Helping HIV-positive pregnant women on World AIDS Day

by LizethKruger , Dis-Chem
Helping HIV-positive pregnant women on World AIDS Day
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World AIDS Day, an annual observance held every December 1st, serves as a poignant reminder of the global effort to raise awareness, and extend support to those grappling with the challenges of HIV/AIDS.

Women are an important target in curbing the spread of HIV as they may face unique challenges, including gynaecological issues, potential mother to child HIV virus transmission, an elevated risk of cervical cancer, and possible complications related to HIV medication side effects.

According to World Health Organisation (WHO), an estimated 1.3 million women and girls living with HIV become pregnant each year. In the absence of intervention, the rate of transmission of HIV from a mother living with HIV to her child during pregnancy, labour, delivery, or breastfeeding ranges from 15% to 45%.

Identification of HIV infection should be immediately followed by an offer of linkage to lifelong treatment and care, including support to remain in care and virally suppressed and an offer of partner services.

According to Lizeth Kruger, Dis-Chem & Dis-Chem Baby City’s National Clinic Executive, women are at the critical intersection of HIV, pregnancy, and breastfeeding, therefore access to reliable information in supporting pregnant mothers living with HIV and ensuring safe breastfeeding practices is vital.

“Exploring medical advancements, support systems, and knowledge have made it possible for expectant mothers living with HIV to lead healthier lives and protect their babies. By increasing awareness and continuing to improve healthcare and support services, we can further reduce the impact of HIV/AIDS on mothers and children, bringing us one step closer to an HIV-free generation,” says Kruger.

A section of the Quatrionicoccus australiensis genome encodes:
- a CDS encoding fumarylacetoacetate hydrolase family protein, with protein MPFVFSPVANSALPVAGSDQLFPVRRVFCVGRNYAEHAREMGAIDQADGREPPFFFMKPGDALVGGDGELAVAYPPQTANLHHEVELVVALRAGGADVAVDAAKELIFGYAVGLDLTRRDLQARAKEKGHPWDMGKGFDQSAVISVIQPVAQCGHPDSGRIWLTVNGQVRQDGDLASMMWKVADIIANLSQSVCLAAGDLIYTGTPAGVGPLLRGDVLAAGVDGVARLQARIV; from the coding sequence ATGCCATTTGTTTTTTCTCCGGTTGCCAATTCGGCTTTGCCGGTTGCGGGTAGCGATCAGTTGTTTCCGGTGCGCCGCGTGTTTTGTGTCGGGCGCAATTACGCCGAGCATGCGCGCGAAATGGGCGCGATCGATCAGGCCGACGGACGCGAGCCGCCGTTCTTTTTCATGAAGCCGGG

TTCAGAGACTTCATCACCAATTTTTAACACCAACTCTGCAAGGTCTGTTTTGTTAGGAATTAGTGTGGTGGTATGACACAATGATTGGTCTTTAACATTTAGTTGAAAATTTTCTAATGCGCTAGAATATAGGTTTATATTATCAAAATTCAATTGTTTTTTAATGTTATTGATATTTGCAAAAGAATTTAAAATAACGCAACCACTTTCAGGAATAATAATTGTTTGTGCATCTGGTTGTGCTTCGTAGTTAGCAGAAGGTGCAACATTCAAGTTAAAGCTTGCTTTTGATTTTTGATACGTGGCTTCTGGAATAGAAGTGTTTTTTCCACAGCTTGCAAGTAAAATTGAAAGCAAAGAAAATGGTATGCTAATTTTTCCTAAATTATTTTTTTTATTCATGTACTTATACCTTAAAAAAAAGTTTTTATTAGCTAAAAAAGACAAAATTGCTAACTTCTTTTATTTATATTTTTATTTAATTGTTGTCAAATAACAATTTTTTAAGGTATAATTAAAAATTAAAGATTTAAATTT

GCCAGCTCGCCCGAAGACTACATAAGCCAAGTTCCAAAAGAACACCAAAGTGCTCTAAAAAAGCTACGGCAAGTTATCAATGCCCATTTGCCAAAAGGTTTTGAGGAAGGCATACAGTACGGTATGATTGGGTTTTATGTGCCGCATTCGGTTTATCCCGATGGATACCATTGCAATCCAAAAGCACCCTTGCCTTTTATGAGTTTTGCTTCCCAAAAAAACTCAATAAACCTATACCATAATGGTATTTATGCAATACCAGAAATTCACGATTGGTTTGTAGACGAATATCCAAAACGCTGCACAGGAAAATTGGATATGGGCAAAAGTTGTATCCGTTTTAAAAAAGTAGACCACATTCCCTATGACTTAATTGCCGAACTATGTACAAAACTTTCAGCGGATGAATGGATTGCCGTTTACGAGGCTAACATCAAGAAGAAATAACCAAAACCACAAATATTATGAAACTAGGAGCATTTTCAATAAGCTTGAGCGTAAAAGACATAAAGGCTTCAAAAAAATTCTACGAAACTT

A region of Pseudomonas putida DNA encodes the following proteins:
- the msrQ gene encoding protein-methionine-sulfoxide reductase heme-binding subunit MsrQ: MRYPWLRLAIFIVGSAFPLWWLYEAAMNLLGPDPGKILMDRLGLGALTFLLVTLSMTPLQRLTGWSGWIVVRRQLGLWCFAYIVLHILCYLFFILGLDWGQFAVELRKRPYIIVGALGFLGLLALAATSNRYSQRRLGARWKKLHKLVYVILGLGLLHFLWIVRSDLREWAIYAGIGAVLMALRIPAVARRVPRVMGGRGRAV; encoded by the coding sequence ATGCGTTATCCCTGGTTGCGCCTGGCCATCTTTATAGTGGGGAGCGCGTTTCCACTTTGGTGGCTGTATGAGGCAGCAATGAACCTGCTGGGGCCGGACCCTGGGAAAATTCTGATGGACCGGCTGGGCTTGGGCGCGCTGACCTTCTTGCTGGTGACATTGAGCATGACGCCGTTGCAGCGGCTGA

Important information to assist improve health outcomes for HIV positive mothers:

  1. Pregnancy and HIV

In recent years, significant progress has been made in supporting pregnant mothers living with HIV. Antiretroviral drugs (ARVs) have been a game-changer in preventing mother-to-child transmission of the virus. These medications not only protect the mother’s health but also greatly reduce the risk of passing the virus to their babies during pregnancy and childbirth.

  1. ARVs and PrEP medication during pregnancy

One common concern for pregnant women with HIV is whether they can continue taking ARVs. The answer is a resounding yes. Stopping ARV during pregnancy can be more harmful than beneficial. Medical professionals greatly assist and can work closely with expectant mothers to adjust their treatment plans to ensure both the mother and the baby’s health during this crucial time.

PrEP, a combination of anti-HIV medication that keeps HIV-negative people from getting HIV, can be taken even after a person falls pregnant. It is however important to note that PrEP only protects against HIV infection, not against pregnancy or any other sexually transmitted infections.

An international study led by the University of KwaZulu-Natal’s (UKZN) Professor Dhayendre Moodley confirmed earlier this year that PrEP is safe in pregnant HIV negative women. Until 2019, pregnant and lactating women in South Africa did not receive the PrEP roll-out due to a lack of safety data on its use in pregnancy.

  1. Breastfeeding and HIV

Historically, breastfeeding posed a transmission risk for mothers living with HIV. However, with advancements, the virus, coupled with proper medication management and precautions, safe breastfeeding for mothers with HIV is now possible. For mothers living with HIV who wish to breastfeed, it’s essential to follow specific guidelines to minimise the risk of transmission to their infants. Breastfeeding and HIV - BabyYumYumThese guidelines typically involve taking antiretroviral medication, exclusive breastfeeding, and regularly consulting with healthcare providers for monitoring and support. Mothers and healthcare professionals must work together to make informed decisions that prioritise both the mother’s and baby’s well-being.

  1. HIV/AIDS support for pregnant moms

Support is crucial for pregnant women living with HIV. From healthcare providers offering specialised care to support groups and counselling services, many resources are available to help mothers navigate the unique challenges they may face. This support extends beyond medical care to address emotional and social needs, fostering a holistic approach to health.

References:

World Health Organisation. 2023.  Mother-to-child transmission of HIV. Available from:https://www.who.int/teams/global-hiv-hepatitis-and-stis-programmes/hiv/prevention/mother-to-child-transmission-of-hiv. [Assessed date: 13/10/2023].

News24. 2023. International study led by UKZN professor confirms effectiveness of PrEP in HIV negative pregnant women.:https://www.news24.com/news24/southafrica/news/international-study-led-by-ukzn-professor-confirms-effectiveness-of-prep-in-hiv-negative-pregnant-women-20230204.

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